An 1800-yr record of decadal-scale hydroclimatic variability in the upper Arkansas River basin from bristlecone pine

Quaternary Research
By: , and 

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Abstract

Bristlecone pine trees are exceptionally long-lived, and with the incorporation of remnant material have been used to construct multi-millennial length ring-width chronologies. These chronologies can provide valuable information about past temperature and moisture variability. In this study, we outline a method to build a moisture-sensitive bristlecone chronology and assess the robustness and consistency of this sensitivity over the past 1200. yr using new reconstructions of Arkansas River flow (AD 1275-2002 and 1577-2002) and the summer Palmer Drought Sensitivity Index. The chronology, a composite built from parts of three collections in the central Rocky Mountains, is a proxy for decadal-scale moisture variability for the past 18 centuries. Since the sample size is small in some portions of the time series, the chronology should be considered preliminary; the timing and duration of drought events are likely the most robust characteristics. This chronology suggests that the region experienced increased aridity during the medieval period, as did much of western North America, but that the timing and duration of drought episodes within this period were somewhat different from those in other western locations, such as the upper Colorado River basin. ?? 2010 University of Washington.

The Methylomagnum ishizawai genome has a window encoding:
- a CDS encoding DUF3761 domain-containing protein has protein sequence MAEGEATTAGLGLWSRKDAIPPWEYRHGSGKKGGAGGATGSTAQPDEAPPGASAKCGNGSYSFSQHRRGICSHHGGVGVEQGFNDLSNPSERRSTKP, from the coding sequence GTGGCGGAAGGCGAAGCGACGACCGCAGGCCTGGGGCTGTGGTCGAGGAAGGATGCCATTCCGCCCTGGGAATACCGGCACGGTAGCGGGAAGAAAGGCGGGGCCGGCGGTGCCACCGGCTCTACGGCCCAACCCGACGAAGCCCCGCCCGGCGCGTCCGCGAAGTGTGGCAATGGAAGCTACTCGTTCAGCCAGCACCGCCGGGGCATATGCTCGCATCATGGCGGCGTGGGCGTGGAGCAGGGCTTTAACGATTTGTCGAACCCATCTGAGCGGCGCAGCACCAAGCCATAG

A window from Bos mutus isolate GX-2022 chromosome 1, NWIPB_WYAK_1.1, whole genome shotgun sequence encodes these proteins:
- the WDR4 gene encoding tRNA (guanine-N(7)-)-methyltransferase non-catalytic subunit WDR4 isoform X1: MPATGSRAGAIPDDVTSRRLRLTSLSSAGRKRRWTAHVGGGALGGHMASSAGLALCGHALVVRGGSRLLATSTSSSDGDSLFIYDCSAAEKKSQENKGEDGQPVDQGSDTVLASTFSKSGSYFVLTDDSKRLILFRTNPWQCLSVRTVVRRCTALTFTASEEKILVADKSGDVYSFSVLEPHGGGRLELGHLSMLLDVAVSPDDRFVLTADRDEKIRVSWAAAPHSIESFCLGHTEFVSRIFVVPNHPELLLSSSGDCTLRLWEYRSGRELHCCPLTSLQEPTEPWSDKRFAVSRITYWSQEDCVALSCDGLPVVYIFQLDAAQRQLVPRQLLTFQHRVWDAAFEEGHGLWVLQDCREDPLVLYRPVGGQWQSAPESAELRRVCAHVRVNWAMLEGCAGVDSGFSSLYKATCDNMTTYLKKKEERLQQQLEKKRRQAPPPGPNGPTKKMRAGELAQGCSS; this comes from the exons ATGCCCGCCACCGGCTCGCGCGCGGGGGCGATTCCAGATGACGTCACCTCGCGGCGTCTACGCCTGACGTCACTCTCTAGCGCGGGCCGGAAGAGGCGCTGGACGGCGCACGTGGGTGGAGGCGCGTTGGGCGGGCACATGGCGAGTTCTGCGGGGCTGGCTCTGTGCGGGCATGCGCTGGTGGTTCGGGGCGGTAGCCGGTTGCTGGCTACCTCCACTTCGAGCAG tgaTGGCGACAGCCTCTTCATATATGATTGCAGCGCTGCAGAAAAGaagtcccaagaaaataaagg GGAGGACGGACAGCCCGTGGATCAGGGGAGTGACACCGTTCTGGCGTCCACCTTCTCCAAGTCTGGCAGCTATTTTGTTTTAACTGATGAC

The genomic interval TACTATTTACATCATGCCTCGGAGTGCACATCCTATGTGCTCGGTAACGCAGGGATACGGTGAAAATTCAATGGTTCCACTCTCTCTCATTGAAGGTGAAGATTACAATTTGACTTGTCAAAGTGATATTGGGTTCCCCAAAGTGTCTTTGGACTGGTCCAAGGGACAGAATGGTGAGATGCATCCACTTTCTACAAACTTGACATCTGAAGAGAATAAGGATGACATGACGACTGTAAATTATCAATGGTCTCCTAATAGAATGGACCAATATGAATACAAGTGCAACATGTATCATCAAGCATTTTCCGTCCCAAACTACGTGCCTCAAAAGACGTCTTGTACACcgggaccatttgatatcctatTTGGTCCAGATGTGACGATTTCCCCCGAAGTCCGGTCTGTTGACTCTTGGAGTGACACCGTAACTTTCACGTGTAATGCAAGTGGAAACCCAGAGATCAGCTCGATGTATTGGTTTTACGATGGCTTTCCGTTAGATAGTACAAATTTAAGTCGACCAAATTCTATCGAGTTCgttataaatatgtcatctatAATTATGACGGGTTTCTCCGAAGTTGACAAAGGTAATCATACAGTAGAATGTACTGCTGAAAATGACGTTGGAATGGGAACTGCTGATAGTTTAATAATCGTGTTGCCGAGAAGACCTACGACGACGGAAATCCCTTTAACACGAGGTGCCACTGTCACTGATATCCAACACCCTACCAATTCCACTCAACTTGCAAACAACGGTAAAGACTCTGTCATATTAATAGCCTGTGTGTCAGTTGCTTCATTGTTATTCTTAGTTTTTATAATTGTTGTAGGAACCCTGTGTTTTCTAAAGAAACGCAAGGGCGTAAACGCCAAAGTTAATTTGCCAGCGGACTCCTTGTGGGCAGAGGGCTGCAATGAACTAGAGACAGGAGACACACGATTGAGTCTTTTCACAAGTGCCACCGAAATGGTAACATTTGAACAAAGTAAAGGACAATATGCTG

Additional publication details

Publication type Article
Publication Subtype Journal Article
Title An 1800-yr record of decadal-scale hydroclimatic variability in the upper Arkansas River basin from bristlecone pine
Series title Quaternary Research
DOI 10.1016/j.yqres.2010.12.007
Volume 75
Issue 3
Year Published 2011
Language English
Larger Work Type Article
Larger Work Subtype Journal Article
Larger Work Title Quaternary Research
First page 483
Last page 490